Date of Award
Master of Arts (MA)
Cameron F Bushnell
In recent years, there has been a conversation about whether or not narrative theory, and particularly narratology, are fields that are worth pursuing in the modern academy. With narrative theory’s intense focus on categories and binaries, it has fallen out of fashion as fields such as feminism and queer studies have begun to grow rapidly and expose the fluidity of these categories. Theorists such as Robyn Warhol and Susan Lanser have strived to find ways that narrative theory can co-exist and even enrich these newer fields of study while simultaneously learning from them. In this essay, I suggest that one of the ways narrative theory can continue to offer contributions to a variety of fields is through the study of narrative form as it relates to narrative empathy in both lyrical and legal subjects. Through close examinations of two novels written by Black women, Corregidora by Gayl Jones and The Vanishing Half by Britt Bennett, I hope to show that studying narratives in a formulaic way can still offer insights outside the rigid categories of traditional narratology and that these examinations can help bolster positive representation of marginalized groups in popular narratives.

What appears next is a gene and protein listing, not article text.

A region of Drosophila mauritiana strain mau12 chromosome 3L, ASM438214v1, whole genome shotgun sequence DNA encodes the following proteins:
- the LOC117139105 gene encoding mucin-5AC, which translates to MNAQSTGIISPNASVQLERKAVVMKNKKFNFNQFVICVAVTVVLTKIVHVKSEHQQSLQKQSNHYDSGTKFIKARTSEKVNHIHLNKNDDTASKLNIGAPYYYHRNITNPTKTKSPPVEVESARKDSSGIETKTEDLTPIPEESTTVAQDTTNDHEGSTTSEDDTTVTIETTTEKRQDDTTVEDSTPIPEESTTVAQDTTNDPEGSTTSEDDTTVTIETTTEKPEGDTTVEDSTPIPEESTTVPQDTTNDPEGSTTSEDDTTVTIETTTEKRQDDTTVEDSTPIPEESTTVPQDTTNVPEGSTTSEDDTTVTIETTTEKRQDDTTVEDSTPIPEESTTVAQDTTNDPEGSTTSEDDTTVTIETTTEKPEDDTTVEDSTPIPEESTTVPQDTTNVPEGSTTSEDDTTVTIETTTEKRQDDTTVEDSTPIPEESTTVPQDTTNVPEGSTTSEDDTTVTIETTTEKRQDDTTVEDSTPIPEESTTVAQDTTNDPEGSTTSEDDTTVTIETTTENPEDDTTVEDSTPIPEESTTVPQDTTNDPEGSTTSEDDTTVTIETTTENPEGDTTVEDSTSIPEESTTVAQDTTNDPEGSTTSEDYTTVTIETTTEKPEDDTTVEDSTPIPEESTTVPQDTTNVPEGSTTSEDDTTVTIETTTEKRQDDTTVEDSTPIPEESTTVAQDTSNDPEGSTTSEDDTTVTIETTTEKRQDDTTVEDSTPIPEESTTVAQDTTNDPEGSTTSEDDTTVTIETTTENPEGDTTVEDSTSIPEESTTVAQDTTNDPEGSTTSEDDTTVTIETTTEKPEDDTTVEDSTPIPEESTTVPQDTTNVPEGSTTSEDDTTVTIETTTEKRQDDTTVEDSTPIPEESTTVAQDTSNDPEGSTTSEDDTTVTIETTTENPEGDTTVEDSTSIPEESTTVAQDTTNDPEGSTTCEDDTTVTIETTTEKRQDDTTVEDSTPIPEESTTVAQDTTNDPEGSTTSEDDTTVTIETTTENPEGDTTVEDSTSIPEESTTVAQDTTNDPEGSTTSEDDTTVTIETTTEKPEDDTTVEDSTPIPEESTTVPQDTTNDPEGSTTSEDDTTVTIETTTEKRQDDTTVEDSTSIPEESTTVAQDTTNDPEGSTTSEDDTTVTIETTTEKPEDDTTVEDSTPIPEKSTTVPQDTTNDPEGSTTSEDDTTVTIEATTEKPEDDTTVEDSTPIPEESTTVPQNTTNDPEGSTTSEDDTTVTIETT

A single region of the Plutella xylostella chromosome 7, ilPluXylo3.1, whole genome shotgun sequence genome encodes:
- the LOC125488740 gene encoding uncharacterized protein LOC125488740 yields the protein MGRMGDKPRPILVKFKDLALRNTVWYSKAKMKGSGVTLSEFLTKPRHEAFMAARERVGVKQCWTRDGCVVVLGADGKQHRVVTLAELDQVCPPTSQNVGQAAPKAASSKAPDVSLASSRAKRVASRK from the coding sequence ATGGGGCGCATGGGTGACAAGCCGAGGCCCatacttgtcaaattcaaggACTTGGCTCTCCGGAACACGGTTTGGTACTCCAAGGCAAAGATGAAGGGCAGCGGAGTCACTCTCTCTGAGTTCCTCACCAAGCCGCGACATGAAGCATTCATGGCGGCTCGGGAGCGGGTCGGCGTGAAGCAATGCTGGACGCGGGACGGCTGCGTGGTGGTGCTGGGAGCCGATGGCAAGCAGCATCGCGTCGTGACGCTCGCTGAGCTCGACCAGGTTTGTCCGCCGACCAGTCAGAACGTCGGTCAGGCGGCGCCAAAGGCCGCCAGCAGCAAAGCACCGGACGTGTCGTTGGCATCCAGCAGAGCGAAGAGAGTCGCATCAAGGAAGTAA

Daniel, Allison, "Interrupting the Narrative: Reader Emapthy and Authorial Resistance in Gayl Jones’s Corregidora and Brit Bennett’s The Vanishing Half" (2021). All Theses. 3489.